Knoxville Diocese is silencing sex abuse victims, breaking church rules on settlements, according to survivors group's complaint letter
By Wyatt Massey
Chattanooga Free Press
January 17, 2020
The Tennessee chapter of the Survivors Network of those Abused by Priests is requesting the Catholic Church's U.S. governing body investigate of the Diocese of Knoxville for allegedly silencing victims of sexual abuse through a practice outlawed by the church nearly 20 years ago.
The complaint letter, sent Thursday to the National Review Board, said the diocese pushed for a nondisclosure agreement in the December settlement of a sexual abuse case brought by Michael Boyd. In July, Boyd filed a lawsuit alleging he was repeatedly sexually abused between 1991 and 1995 in Knoxville by Monsignor Francis Xavier Mankel, Bishop Anthony O'Connell, visiting priests and diocesan employee William Michael Lovelace.
Boyd's settlement contains a nondisparagement agreement, which bars him from speaking negatively about the diocese. The complaint letter says non-disclosure and nondisparagement agreements violate the Catholic Church's 2002 charter on addressing abuse, which states dioceses are "not to enter into settlements which bind the parties to confidentiality."
The United States Conference of Catholic Bishops' National Review Board guides the policies of the church on protecting youth and audits dioceses for compliance.
In the complaint, Susan Vance, founder of Tennessee's SNAP, said all settlements since 2002 by the Diocese of Knoxville, as well as the Diocese of Nashville and Diocese of Memphis, should be investigated for similar violations.
As of Friday afternoon, the diocese said in a statement it is reviewing the letter.
The letter comes during a week when the diocese answered questions about how it handled Boyd's sexual abuse allegations a year before his lawsuit was filed. Documents obtained by the Times Free Press suggest the Diocese of Knoxville may have known about those allegations for almost a year before suspending the accused employee.
Thomas Doyle, an expert in church law and longtime advocate against sex abuse, offered his support for the complaint in an attached letter also sent to the review board. The nondisparagement agreement is an attempt to intimidate victims of abuse who must watch what they say so they are not drawn back into a retraumatizing and expensive court battle, Doyle said in his letter.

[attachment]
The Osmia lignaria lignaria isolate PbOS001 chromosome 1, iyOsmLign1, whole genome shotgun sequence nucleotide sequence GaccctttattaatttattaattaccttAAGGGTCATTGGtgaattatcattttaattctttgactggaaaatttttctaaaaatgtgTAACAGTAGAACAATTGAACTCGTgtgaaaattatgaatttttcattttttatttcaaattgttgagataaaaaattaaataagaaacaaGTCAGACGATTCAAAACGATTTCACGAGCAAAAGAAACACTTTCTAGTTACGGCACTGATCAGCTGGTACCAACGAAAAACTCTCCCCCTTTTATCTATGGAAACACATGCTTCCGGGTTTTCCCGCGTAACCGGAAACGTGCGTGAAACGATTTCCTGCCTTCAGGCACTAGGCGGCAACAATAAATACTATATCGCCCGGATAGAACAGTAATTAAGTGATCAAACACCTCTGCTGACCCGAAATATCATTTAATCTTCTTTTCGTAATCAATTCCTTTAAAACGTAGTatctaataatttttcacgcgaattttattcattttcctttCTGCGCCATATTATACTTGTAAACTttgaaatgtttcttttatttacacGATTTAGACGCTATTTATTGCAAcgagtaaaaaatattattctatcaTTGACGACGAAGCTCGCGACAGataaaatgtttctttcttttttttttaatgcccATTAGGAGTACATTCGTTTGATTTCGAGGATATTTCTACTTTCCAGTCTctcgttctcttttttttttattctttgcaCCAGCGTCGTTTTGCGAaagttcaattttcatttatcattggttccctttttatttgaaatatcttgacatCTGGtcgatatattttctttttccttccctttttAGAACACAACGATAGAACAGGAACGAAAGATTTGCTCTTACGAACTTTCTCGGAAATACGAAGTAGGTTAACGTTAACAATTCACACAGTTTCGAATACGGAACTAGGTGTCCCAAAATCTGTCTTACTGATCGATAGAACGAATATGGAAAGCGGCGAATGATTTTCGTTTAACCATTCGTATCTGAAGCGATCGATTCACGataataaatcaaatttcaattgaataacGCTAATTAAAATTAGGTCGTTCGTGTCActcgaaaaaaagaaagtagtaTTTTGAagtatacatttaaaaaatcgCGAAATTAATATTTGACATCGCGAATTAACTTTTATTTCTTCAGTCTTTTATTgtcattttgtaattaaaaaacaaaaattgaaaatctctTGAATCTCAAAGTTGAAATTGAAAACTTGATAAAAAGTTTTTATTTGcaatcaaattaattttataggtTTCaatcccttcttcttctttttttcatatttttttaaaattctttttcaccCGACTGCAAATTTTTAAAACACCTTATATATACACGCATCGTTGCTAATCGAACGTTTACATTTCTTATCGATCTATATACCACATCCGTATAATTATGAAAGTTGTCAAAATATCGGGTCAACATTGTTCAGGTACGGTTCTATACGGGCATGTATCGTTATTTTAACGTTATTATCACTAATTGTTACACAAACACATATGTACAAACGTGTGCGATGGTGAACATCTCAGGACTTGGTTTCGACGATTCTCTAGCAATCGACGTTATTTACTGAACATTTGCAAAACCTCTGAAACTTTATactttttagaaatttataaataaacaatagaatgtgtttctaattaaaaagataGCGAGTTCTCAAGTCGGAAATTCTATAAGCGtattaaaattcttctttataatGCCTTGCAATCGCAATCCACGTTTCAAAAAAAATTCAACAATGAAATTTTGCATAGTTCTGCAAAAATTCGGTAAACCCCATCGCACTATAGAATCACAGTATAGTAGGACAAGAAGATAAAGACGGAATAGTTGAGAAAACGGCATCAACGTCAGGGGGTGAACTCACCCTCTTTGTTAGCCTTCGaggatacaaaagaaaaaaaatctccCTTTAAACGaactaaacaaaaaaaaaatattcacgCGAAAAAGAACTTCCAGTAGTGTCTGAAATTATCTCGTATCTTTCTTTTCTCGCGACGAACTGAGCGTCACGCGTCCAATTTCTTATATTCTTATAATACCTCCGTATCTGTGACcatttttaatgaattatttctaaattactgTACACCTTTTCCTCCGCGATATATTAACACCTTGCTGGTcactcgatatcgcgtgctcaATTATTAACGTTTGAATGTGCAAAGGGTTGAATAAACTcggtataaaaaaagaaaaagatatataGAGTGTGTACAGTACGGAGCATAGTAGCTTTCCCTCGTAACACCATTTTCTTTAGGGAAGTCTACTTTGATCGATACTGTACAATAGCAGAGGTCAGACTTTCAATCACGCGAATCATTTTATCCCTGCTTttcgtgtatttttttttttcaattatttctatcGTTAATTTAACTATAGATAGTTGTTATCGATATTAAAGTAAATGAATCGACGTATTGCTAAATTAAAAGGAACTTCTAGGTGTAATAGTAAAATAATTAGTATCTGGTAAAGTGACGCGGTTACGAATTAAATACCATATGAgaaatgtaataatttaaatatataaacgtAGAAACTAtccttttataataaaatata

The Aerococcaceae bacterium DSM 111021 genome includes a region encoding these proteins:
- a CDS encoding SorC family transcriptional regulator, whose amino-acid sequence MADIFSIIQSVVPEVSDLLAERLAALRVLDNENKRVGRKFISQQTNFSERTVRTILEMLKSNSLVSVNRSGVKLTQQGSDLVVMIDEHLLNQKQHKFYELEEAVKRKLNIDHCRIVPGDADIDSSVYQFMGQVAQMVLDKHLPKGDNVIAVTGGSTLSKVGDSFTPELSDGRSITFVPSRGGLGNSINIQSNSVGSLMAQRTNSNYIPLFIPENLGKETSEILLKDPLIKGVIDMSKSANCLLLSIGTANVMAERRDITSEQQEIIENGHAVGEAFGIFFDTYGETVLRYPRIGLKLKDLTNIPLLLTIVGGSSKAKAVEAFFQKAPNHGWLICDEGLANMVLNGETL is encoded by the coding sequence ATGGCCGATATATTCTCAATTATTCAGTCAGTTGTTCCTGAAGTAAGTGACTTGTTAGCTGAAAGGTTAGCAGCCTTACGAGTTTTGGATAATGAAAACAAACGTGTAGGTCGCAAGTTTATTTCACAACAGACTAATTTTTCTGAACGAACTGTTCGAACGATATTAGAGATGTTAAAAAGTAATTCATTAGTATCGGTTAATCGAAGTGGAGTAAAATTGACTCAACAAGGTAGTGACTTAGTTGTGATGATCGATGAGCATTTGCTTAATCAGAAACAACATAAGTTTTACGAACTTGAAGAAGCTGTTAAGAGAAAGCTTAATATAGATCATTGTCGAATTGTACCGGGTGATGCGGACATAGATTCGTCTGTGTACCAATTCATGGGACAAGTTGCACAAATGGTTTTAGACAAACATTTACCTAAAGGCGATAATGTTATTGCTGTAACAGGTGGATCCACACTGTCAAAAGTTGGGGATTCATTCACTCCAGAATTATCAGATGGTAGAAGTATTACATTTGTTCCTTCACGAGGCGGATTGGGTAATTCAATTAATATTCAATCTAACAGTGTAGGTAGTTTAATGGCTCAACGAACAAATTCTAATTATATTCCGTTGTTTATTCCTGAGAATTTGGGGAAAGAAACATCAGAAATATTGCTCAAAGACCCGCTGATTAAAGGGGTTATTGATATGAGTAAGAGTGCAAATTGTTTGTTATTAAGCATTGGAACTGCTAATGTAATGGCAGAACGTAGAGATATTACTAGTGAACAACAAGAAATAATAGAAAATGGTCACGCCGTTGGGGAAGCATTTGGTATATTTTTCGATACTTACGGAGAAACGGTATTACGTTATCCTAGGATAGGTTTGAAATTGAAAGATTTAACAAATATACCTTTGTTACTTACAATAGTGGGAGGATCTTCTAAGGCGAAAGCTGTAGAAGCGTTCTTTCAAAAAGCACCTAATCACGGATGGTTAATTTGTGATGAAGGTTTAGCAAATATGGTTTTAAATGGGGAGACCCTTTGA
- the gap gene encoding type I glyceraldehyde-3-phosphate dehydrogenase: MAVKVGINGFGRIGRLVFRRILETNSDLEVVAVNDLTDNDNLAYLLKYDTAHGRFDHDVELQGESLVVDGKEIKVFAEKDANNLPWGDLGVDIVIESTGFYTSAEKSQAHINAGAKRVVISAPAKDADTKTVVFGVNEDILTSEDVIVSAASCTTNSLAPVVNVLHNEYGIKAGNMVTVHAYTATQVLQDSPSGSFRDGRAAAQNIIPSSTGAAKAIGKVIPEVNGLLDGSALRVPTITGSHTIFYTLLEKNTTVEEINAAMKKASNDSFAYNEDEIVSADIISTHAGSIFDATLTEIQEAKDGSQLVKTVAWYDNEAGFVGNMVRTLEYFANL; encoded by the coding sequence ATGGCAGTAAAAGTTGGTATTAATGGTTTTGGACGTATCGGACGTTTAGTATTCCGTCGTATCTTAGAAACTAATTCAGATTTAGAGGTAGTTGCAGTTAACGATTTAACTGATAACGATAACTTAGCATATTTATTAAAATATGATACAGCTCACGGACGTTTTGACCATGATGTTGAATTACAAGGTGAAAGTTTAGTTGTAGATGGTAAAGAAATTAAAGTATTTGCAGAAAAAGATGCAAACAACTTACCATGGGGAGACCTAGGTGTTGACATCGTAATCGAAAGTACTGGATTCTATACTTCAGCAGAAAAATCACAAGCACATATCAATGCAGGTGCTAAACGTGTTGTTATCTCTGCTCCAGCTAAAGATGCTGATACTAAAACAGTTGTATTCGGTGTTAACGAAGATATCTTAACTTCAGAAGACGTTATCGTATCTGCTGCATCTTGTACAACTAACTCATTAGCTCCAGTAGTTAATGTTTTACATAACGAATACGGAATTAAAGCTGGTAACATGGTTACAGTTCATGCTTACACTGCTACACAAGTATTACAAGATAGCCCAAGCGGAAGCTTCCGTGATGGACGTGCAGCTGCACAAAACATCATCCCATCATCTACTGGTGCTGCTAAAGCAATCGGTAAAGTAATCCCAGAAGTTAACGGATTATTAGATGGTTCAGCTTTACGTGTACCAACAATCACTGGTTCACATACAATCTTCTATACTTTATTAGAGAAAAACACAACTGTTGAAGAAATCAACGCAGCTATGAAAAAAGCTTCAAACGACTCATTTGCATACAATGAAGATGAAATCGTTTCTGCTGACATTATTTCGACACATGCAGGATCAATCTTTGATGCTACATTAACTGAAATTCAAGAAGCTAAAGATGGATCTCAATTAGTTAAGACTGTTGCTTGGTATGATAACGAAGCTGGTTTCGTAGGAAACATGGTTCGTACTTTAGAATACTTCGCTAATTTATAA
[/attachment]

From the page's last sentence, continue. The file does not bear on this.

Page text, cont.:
"The on-going attempts by the USCCB and by individual bishops to create the impression of a radical change from their past behavior as well as the impression that they sincerely care about and are concerned for the pastoral welfare of the many victims of sexual violence by clerics are trivialized by the actions of Bishop Stika and any other bishops who follow similar policies," Doyle wrote.
The diocese announced the settlement in the Boyd case on the final day of 2019, six weeks after the settlement was signed. In the announcement, the church maintained its denial of the validity of Boyd's claim and said if the lawsuit had gone to trial it would be "detrimental to [the church's] mission of service."
Vance and Doyle emphasized that while Boyd's settlement represents one case, it remains unknown how many similar settlements or nondisclosure agreements the Knoxville diocese has signed.
David Brown, a clergy abuse survivor in Nashville, said being able to speak out is an important part of the healing process for victims. In 2005, Brown was released from a confidentiality agreement he signed with the church.
When people share their stories, it empowers other victims to come forward, he said. When the church pushes nondisclosure or nondisparagement agreements, they are silencing victims, Brown said.
"They're trying to control the victim," he said. "They're trying to control what they say. That's not healing."
The complaint letter continues a decadeslong struggle by the church to address the sexual abuse crisis that was revealed nearly 20 years ago. In August 2018, a Pennsylvania grand jury released its report detailing the systematic abuse of children by hundreds of priests in the state. Other states, including New York, Virginia and Nebraska, are working on their own investigations.
The SNAP letter was sent to the review board, the Vatican, all Tennessee dioceses and the Catholic congregation tasked with protecting church doctrine.